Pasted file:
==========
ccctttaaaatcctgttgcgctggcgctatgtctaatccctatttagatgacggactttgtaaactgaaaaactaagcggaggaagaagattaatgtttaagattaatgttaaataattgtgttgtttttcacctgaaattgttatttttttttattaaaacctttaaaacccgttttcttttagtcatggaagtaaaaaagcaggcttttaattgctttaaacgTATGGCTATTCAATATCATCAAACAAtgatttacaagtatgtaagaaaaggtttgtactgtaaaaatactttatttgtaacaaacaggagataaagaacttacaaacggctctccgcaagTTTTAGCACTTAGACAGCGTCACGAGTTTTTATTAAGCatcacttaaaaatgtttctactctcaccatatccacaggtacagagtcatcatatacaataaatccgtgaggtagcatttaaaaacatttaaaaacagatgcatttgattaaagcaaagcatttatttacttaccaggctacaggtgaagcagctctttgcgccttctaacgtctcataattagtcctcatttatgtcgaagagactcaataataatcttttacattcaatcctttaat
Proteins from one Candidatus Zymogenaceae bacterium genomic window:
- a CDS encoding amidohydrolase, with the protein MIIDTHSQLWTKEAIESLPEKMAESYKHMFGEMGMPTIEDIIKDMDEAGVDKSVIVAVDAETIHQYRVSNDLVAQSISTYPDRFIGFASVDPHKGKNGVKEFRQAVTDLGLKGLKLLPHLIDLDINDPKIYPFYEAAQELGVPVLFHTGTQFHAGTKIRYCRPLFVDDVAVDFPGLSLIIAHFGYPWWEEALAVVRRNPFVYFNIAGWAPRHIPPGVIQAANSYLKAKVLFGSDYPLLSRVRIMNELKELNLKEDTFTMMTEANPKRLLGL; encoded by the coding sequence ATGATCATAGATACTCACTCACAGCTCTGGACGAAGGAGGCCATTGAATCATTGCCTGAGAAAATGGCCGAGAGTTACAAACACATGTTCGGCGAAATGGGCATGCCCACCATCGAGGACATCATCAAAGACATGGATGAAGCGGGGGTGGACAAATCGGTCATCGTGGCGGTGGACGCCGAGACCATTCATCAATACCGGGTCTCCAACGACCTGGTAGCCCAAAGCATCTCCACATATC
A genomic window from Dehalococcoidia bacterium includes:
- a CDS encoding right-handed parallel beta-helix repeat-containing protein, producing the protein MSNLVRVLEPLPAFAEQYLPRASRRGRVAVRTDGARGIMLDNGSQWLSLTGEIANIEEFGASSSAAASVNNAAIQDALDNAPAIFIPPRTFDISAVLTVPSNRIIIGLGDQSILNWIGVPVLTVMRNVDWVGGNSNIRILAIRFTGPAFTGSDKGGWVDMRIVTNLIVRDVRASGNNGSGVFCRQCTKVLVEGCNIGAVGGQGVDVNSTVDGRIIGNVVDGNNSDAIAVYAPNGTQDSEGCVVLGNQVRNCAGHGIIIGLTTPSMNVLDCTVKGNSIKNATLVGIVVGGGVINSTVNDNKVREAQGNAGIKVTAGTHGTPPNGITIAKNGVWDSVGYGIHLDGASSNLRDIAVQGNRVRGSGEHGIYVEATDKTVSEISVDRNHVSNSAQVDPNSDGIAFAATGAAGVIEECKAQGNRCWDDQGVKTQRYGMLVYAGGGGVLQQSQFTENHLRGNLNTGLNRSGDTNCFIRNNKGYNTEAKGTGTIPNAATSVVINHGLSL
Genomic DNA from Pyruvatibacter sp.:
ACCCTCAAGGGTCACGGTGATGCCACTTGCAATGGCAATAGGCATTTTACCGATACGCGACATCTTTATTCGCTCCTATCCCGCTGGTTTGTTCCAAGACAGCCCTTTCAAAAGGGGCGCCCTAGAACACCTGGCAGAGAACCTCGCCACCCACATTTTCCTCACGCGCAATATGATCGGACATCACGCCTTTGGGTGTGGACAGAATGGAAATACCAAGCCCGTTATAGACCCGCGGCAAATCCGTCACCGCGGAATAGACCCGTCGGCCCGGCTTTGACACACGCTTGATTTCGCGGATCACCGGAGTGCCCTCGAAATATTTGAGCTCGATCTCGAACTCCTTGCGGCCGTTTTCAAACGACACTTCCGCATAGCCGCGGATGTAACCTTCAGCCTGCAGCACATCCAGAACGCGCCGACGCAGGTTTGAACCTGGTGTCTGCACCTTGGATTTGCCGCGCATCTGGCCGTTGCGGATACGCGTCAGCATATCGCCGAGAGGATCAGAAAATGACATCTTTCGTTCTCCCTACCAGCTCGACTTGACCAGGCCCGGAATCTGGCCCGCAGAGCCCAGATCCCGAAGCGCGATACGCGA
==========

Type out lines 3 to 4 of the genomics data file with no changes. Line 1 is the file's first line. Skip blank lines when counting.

- a CDS encoding amidohydrolase, with the protein MIIDTHSQLWTKEAIESLPEKMAESYKHMFGEMGMPTIEDIIKDMDEAGVDKSVIVAVDAETIHQYRVSNDLVAQSISTYPDRFIGFASVDPHKGKNGVKEFRQAVTDLGLKGLKLLPHLIDLDINDPKIYPFYEAAQELGVPVLFHTGTQFHAGTKIRYCRPLFVDDVAVDFPGLSLIIAHFGYPWWEEALAVVRRNPFVYFNIAGWAPRHIPPGVIQAANSYLKAKVLFGSDYPLLSRVRIMNELKELNLKEDTFTMMTEANPKRLLGL; encoded by the coding sequence ATGATCATAGATACTCACTCACAGCTCTGGACGAAGGAGGCCATTGAATCATTGCCTGAGAAAATGGCCGAGAGTTACAAACACATGTTCGGCGAAATGGGCATGCCCACCATCGAGGACATCATCAAAGACATGGATGAAGCGGGGGTGGACAAATCGGTCATCGTGGCGGTGGACGCCGAGACCATTCATCAATACCGGGTCTCCAACGACCTGGTAGCCCAAAGCATCTCCACATATC
A genomic window from Dehalococcoidia bacterium includes: